Second Offense

Second Offense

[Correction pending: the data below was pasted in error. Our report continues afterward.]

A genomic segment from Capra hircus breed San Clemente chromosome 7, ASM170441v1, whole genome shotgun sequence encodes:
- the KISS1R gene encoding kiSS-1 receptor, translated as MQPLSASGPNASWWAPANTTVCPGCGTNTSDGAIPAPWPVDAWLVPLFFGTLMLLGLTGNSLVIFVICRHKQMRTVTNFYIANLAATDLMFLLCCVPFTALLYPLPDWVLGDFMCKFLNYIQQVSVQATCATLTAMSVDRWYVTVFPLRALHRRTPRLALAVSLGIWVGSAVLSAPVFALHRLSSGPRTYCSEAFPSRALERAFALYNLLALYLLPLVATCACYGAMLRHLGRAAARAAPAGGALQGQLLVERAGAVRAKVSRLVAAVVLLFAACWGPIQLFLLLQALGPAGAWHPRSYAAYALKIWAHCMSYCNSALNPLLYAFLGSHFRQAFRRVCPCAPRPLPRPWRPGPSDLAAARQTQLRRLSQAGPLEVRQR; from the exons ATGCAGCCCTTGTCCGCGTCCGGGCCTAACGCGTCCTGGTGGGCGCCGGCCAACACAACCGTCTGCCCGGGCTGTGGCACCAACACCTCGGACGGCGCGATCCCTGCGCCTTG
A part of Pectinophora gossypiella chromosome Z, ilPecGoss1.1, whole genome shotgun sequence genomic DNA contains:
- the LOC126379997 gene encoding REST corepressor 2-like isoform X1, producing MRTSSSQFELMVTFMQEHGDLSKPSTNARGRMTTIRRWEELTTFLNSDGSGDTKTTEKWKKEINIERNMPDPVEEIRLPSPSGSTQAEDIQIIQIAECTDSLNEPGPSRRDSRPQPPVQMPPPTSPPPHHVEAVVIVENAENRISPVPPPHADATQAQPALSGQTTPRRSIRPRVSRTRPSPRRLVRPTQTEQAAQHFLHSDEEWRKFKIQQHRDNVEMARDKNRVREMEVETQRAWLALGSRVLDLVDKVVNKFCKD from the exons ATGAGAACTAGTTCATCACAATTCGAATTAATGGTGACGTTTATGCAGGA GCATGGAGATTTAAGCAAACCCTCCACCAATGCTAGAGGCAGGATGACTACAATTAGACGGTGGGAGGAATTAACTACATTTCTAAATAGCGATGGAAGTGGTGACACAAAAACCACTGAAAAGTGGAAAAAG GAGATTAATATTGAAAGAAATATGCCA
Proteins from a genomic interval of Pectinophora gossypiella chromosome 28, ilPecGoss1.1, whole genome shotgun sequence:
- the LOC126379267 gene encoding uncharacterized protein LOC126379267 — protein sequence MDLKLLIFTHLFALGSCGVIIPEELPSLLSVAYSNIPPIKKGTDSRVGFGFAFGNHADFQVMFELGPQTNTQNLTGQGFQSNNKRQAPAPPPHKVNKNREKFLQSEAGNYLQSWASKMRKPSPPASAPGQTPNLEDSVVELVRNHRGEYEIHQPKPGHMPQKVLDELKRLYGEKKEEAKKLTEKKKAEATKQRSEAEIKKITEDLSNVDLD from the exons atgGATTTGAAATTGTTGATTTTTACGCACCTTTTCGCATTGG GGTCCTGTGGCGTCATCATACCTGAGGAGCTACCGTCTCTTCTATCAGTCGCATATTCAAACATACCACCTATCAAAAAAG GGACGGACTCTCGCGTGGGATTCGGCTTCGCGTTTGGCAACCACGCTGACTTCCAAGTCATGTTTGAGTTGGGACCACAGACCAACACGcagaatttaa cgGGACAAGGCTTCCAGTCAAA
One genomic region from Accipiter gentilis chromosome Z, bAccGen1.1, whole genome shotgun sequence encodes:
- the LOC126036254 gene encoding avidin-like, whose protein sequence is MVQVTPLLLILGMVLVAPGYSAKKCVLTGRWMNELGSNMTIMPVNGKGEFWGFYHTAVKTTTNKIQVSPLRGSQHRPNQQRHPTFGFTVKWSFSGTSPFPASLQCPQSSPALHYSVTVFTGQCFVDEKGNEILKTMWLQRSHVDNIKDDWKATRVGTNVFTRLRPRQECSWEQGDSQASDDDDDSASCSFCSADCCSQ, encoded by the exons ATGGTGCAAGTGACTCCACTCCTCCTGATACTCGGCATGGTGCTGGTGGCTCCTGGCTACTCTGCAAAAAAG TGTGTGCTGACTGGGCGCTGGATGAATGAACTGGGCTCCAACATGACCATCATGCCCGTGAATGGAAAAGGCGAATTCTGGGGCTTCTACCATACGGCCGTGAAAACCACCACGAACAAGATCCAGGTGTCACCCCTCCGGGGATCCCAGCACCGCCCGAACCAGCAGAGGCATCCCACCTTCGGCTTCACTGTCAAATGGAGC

What a lineup Emo's is having this weekend! There's the Dictators on Saturday and a reunion of Austin's hardcore legends the Offenders the night before, Friday. For those unfamiliar, the Offenders started in Killeen in 1978 and for a while had a young Mick Buck on vocals before musical differences set in. The "permanent" lineup of Tony Johnson, JJ Offender, Mikey Donaldson, and Pat Doyle cut a swath through Austin clubs for a time until the inevitable burnout and a final show at Woodshock '86. In the early Nineties, threats began flying when a partial Offenders reunion didn't meet the approval of the other members, but unlike the Dead Kennedys, that didn't cause this reunion to feature a new frontman culled from the world of Sixties sitcoms. "That would've been J.J., who was playing," recalls Doyle, "and I think I threatened him." It turned out J.J. wasn't using the name Offenders after all, he was going under the name Better Off Dead, and so things settled down. "We were still pretty bitter back then, but a lot of water has gone under the bridge," says Doyle, explaining that it's the return of Mikey Donaldson from San Francisco (he moved there to play with MDC in '86) that cemented the reunion. "Mikey has been the catalyst," he explains, and his return to Austin made an Offenders regrouping inevitable. With the teenage Snobs (and the Punkaroos) opening, Doyle is expecting a unique mix of young and "geriatric" punks in the audience. "From what I've heard, the Snobs' shows are pretty wild," says Doyle, "and their fans listen to the Offenders and make homemade Offenders shirts and stuff, so it should be great." Meanwhile, he's been hard at work convincing lazy old friends to stay up long enough to come to the show. Coming up, a SXSW gig, and after that, who knows? "We're not making any plans to stay together," says Doyle, "but we're not making any plans not to stay together either."

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